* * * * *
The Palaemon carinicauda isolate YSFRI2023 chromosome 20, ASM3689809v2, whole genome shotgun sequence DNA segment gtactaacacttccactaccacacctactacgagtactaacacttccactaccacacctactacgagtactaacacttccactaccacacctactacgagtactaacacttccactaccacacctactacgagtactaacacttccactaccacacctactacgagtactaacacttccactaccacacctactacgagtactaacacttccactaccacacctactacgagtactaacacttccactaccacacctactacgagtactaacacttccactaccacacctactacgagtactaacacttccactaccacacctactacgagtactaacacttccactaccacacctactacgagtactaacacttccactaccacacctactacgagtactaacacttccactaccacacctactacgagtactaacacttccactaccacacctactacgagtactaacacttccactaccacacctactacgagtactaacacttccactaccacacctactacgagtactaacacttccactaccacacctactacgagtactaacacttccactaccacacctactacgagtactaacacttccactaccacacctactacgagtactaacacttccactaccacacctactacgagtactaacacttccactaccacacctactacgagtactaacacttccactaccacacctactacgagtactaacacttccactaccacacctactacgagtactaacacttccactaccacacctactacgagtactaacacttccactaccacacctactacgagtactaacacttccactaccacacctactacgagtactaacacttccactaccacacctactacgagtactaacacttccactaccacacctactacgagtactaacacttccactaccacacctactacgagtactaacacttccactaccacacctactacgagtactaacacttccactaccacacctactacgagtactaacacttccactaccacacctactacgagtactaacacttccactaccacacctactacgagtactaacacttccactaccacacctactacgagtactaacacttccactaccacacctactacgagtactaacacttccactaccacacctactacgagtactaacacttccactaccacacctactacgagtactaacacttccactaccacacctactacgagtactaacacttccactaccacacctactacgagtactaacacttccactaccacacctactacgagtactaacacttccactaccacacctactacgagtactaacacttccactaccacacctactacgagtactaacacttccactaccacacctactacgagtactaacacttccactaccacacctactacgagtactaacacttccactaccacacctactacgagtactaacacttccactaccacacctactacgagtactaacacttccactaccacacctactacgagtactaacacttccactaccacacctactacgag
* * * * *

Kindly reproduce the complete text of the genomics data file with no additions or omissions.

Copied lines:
The Palaemon carinicauda isolate YSFRI2023 chromosome 20, ASM3689809v2, whole genome shotgun sequence DNA segment gtactaacacttccactaccacacctactacgagtactaacacttccactaccacacctactacgagtactaacacttccactaccacacctactacgagtactaacacttccactaccacacctactacgagtactaacacttccactaccacacctactacgagtactaacacttccactaccacacctactacgagtactaacacttccactaccacacctactacgagtactaacacttccactaccacacctactacgagtactaacacttccactaccacacctactacgagtactaacacttccactaccacacctactacgagtactaacacttccactaccacacctactacgagtactaacacttccactaccacacctactacgagtactaacacttccactaccacacctactacgagtactaacacttccactaccacacctactacgagtactaacacttccactaccacacctactacgagtactaacacttccactaccacacctactacgagtactaacacttccactaccacacctactacgagtactaacacttccactaccacacctactacgagtactaacacttccactaccacacctactacgagtactaacacttccactaccacacctactacgagtactaacacttccactaccacacctactacgagtactaacacttccactaccacacctactacgagtactaacacttccactaccacacctactacgagtactaacacttccactaccacacctactacgagtactaacacttccactaccacacctactacgagtactaacacttccactaccacacctactacgagtactaacacttccactaccacacctactacgagtactaacacttccactaccacacctactacgagtactaacacttccactaccacacctactacgagtactaacacttccactaccacacctactacgagtactaacacttccactaccacacctactacgagtactaacacttccactaccacacctactacgagtactaacacttccactaccacacctactacgagtactaacacttccactaccacacctactacgagtactaacacttccactaccacacctactacgagtactaacacttccactaccacacctactacgagtactaacacttccactaccacacctactacgagtactaacacttccactaccacacctactacgagtactaacacttccactaccacacctactacgagtactaacacttccactaccacacctactacgagtactaacacttccactaccacacctactacgagtactaacacttccactaccacacctactacgagtactaacacttccactaccacacctactacgagtactaacacttccactaccacacctactacgagtactaacacttccactaccacacctactacgagtactaacacttccactaccacacctactacgagtactaacacttccactaccacacctactacgagtactaacacttccactaccacacctactacgag